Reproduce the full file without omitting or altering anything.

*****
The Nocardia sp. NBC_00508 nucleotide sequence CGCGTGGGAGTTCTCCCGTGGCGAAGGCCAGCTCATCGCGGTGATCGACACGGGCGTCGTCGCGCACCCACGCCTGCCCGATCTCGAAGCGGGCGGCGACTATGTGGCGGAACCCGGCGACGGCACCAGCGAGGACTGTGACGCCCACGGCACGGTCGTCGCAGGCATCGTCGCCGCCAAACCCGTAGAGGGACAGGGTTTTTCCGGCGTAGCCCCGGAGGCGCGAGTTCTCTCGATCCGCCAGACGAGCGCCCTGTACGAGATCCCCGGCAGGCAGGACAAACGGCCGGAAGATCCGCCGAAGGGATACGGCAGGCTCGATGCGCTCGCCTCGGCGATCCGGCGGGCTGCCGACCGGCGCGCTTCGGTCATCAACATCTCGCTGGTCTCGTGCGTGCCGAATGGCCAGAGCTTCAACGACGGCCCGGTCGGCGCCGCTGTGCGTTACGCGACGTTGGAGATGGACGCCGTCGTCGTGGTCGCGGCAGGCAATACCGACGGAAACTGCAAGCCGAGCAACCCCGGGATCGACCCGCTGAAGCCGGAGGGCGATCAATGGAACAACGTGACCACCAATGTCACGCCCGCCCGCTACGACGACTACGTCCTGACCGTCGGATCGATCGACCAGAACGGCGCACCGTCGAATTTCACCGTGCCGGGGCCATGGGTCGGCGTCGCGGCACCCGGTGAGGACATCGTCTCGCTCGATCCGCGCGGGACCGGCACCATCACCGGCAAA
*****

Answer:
The Nocardia sp. NBC_00508 nucleotide sequence CGCGTGGGAGTTCTCCCGTGGCGAAGGCCAGCTCATCGCGGTGATCGACACGGGCGTCGTCGCGCACCCACGCCTGCCCGATCTCGAAGCGGGCGGCGACTATGTGGCGGAACCCGGCGACGGCACCAGCGAGGACTGTGACGCCCACGGCACGGTCGTCGCAGGCATCGTCGCCGCCAAACCCGTAGAGGGACAGGGTTTTTCCGGCGTAGCCCCGGAGGCGCGAGTTCTCTCGATCCGCCAGACGAGCGCCCTGTACGAGATCCCCGGCAGGCAGGACAAACGGCCGGAAGATCCGCCGAAGGGATACGGCAGGCTCGATGCGCTCGCCTCGGCGATCCGGCGGGCTGCCGACCGGCGCGCTTCGGTCATCAACATCTCGCTGGTCTCGTGCGTGCCGAATGGCCAGAGCTTCAACGACGGCCCGGTCGGCGCCGCTGTGCGTTACGCGACGTTGGAGATGGACGCCGTCGTCGTGGTCGCGGCAGGCAATACCGACGGAAACTGCAAGCCGAGCAACCCCGGGATCGACCCGCTGAAGCCGGAGGGCGATCAATGGAACAACGTGACCACCAATGTCACGCCCGCCCGCTACGACGACTACGTCCTGACCGTCGGATCGATCGACCAGAACGGCGCACCGTCGAATTTCACCGTGCCGGGGCCATGGGTCGGCGTCGCGGCACCCGGTGAGGACATCGTCTCGCTCGATCCGCGCGGGACCGGCACCATCACCGGCAAA